The IRS audited all of the clients who purchased Robinson Stock and disallowed the losses. After an IRS investigation, a grand jury indicted Darrell on eleven counts: nine counts of violating 26 U.S.C. § 7206(2), one count of violating 26 U.S.C.s 7206(1), and one count of violating 18 U.S.C. § 371 (conspiracy). Jeffrey was indicted on only two counts: one count of violating 26 U.S.C.s 7206(2) and one count with Darrell of conspiracy under 18 U.S.C.s 371. Evidence presented by the government in the ensuing eight-day trial included testimonies of IRS agents and Avery clients, some of whom had taped their conversations with the Averys during the IRS investigation. The jury convicted Darrell on all counts but convicted Jeffrey on the conspiracy count only. Before sentencing, Jeffrey moved to set aside his verdict as inconsistent. The district court denied the motion. After a hearing, the court sentenced Darrell to fifty-six months of imprisonment and three years of supervised release, and ordered him to pay $79,372 in restitution. The court sentenced Jeffrey to sixteen months of imprisonment and three years of supervised release, and ordered him to pay $16,500 in restitution.
On appeal, the Avery brothers raise three issues jointly. Jeffrey, individually, raises two additional issues.
We initially address the brothers' joint contentions of error. Both Darrell and Jeffrey criticize the district court's jury instructions on reasonable doubt and good faith. They also argue that the court should have excluded the testimony of IRS Agent Michael J. Toomey, Jr., concerning the issuance of the search warrant of Avery Financial. We consider these arguments sequentially and find each without merit.
The Avery brothers first argue that they deserve a new trial because the court improperly instructed the jury on reasonable doubt. They claim that the court "stated what reasonable doubt is not, but failed and refused to instruct the jury what reasonable doubt is."5 This argument misconceives the law. It is true, of course, that "at some point a reasonable doubt definition may be so incomprehensible or potentially prejudicial to require reversal." United States v. Moss, 756 F.2d 329, 333 (4th Cir. 1985). As long as the instruction" correctly conveys the concept of reasonable doubt," however, the charge is not sufficiently prejudicial to require reversal. Id.; see Holland v. United States, 348 U.S. 121, 140 (1954). As the defendants concede, we have long admonished trial courts not to define reasonable doubt. See, e.g., Adams v. Aiken, 965 F.2d 1306, 1312 (4th Cir. 1992); United States v. Headspeth, 852 F.2d 753, 755 (4th Cir. 1988). In fact, we recently approved of a jury instruction almost identical to the one given here. See United States v. Adkins, 937 F.2d 947, 950 (4th Cir. 1991).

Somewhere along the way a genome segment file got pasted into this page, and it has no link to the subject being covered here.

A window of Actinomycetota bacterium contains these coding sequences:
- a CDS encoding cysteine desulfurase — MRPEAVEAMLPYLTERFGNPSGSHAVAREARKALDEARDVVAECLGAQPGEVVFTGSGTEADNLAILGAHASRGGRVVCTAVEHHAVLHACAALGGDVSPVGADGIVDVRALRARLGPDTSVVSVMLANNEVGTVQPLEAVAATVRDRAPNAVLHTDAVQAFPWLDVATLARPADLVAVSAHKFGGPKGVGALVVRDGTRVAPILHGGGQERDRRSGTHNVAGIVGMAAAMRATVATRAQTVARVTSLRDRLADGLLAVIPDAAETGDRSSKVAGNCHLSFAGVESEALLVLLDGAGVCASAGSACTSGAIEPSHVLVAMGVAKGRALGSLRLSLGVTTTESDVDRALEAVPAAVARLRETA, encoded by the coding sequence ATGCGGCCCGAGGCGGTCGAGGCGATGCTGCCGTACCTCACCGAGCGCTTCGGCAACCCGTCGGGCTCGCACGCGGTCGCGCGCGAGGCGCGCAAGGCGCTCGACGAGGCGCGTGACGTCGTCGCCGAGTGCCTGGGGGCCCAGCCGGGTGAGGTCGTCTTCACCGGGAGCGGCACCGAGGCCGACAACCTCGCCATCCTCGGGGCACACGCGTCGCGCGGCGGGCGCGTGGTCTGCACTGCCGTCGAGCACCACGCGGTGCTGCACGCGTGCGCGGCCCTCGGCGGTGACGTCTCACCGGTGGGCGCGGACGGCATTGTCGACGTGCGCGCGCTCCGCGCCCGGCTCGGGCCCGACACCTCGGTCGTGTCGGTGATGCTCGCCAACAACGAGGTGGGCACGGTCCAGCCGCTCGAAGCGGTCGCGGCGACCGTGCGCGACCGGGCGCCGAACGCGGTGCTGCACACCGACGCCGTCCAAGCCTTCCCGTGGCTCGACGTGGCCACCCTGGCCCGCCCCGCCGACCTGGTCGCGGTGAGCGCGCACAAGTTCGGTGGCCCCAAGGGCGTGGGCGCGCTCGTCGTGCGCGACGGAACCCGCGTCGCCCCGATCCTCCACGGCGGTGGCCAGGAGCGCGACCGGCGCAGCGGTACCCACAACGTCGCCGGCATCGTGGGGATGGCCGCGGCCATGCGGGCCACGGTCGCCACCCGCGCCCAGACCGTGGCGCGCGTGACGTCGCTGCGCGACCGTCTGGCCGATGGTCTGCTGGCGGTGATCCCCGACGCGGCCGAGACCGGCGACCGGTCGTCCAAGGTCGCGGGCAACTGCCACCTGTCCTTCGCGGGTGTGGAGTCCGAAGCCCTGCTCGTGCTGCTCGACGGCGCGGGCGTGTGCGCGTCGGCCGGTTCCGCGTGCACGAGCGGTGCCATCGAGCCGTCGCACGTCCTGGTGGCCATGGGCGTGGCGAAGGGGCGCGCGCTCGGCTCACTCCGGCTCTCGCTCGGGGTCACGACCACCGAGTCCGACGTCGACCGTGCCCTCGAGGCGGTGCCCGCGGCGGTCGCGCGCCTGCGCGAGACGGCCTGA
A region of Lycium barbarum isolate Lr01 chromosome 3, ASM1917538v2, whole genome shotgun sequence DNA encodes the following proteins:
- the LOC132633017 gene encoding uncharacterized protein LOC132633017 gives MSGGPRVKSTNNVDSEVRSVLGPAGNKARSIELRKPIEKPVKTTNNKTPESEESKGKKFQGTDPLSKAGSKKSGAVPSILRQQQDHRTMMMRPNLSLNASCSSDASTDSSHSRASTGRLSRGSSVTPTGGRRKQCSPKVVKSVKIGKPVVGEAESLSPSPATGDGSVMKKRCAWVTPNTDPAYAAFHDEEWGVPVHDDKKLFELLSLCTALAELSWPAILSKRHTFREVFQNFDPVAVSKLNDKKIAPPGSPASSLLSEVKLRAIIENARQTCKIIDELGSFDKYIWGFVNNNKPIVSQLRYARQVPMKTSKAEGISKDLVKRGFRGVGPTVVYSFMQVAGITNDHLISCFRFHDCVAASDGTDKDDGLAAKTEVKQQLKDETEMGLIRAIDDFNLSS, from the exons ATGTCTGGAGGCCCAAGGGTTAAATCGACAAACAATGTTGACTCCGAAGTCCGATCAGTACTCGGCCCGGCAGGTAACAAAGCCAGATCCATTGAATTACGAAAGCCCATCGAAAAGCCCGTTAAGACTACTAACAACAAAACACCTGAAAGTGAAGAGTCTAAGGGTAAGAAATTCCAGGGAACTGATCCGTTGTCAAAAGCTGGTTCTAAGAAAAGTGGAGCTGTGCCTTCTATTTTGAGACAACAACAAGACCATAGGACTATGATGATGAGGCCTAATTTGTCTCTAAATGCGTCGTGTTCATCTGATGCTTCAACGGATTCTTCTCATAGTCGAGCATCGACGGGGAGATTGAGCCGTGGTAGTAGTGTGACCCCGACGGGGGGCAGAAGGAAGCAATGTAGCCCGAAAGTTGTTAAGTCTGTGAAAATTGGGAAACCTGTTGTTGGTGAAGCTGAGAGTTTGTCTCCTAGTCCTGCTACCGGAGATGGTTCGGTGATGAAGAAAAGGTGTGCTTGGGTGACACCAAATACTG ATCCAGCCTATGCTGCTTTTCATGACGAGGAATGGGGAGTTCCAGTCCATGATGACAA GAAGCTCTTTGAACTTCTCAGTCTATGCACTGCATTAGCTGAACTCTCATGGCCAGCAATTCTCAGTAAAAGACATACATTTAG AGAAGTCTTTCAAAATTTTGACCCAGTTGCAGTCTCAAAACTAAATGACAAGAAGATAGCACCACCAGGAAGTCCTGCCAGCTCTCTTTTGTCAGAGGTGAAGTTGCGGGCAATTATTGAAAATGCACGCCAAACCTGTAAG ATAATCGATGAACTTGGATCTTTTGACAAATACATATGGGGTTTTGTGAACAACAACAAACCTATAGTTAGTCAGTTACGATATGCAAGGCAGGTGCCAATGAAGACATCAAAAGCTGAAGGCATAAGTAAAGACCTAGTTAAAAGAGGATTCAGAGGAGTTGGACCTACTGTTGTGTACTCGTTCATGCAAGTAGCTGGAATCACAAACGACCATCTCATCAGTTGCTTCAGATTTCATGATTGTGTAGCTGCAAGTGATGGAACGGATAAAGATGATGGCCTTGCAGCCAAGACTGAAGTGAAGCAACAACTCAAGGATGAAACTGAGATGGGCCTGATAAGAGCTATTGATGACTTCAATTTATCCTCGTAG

The defendants' second argument concerns the district court's jury instruction on good faith. The Averys contend that the instruction misled the jury by failing to state that the burden of proof on the good-faith defense remained with the government. The court instructed:
If a person in good faith believes that an income tax return prepared and presented to the Internal Revenue Service as a result of his aid and assistance, or as a result of his counseling, procuring and advising, truthfully reports the allowable deductions of the taxpayer under the Internal Revenue laws, he cannot be found guilty of willfully aiding and assisting in, and counseling, procuring and advising, the preparation and presentation of a false or fraudulent income tax return.
This instruction informed the jury that it could not convict on the section 7206(2) counts if the defendants in good faith believed in the truthfulness of their clients' returns. See Cheek v. United States, 111 S. Ct. 604, 610 (1991); United States v. Hirschfeld, 964 F.2d 318, 322 (4th Cir. 1992), cert. denied, 61 U.S.L.W. 3499 (Jan. 19, 1993). Nothing in this instruction suggested that the defendants had to prove their good faith. Furthermore, the court told the jury to consider the instructions as a whole. And, throughout the jury instructions, the court emphasized the defendants' presumption of innocence and the government's burden of proving guilt beyond a reasonable doubt. Contrary to the defendants' assertions, these instructions, in our view, did not mislead the jury or shift the burden of proof. See United States v. Bakker, 925 F.2d 728, 738 (4th Cir. 1991). Reading the jury instructions as a whole, we find no error.
Nor did the trial court err in admitting IRS Agent Toomey's testimony concerning the affidavits submitted by the IRS to obtain a search warrant for Avery Financial's offices. The defendants argue that the testimony was hearsay and denied them their Sixth Amendment right to cross-examine the magistrate and the affiants. We are unpersuaded.
The disputed portions of Agent Toomey's testimony arose because the Averys' attorney, who had implicitly attacked the IRS's motive and method of conducting the search in his opening statement, pursued this line of attack in his cross-examination of Toomey. Among other questions, he asked Toomey whether a large number of IRS agents conducted the search, whether they drew weapons, whether they carted out boxes of material, and whether they went through all Avery Financial's files. On redirect, the government attempted to rebut the Averys' attack by crediting the search. In so doing, the government elicited Toomey's testimony that a magistrate had found probable cause to issue the search warrant, based on the affidavits of three Avery Financial clients and on recorded conversations between these clients and the defendants. This is the testimony that the Averys attack here.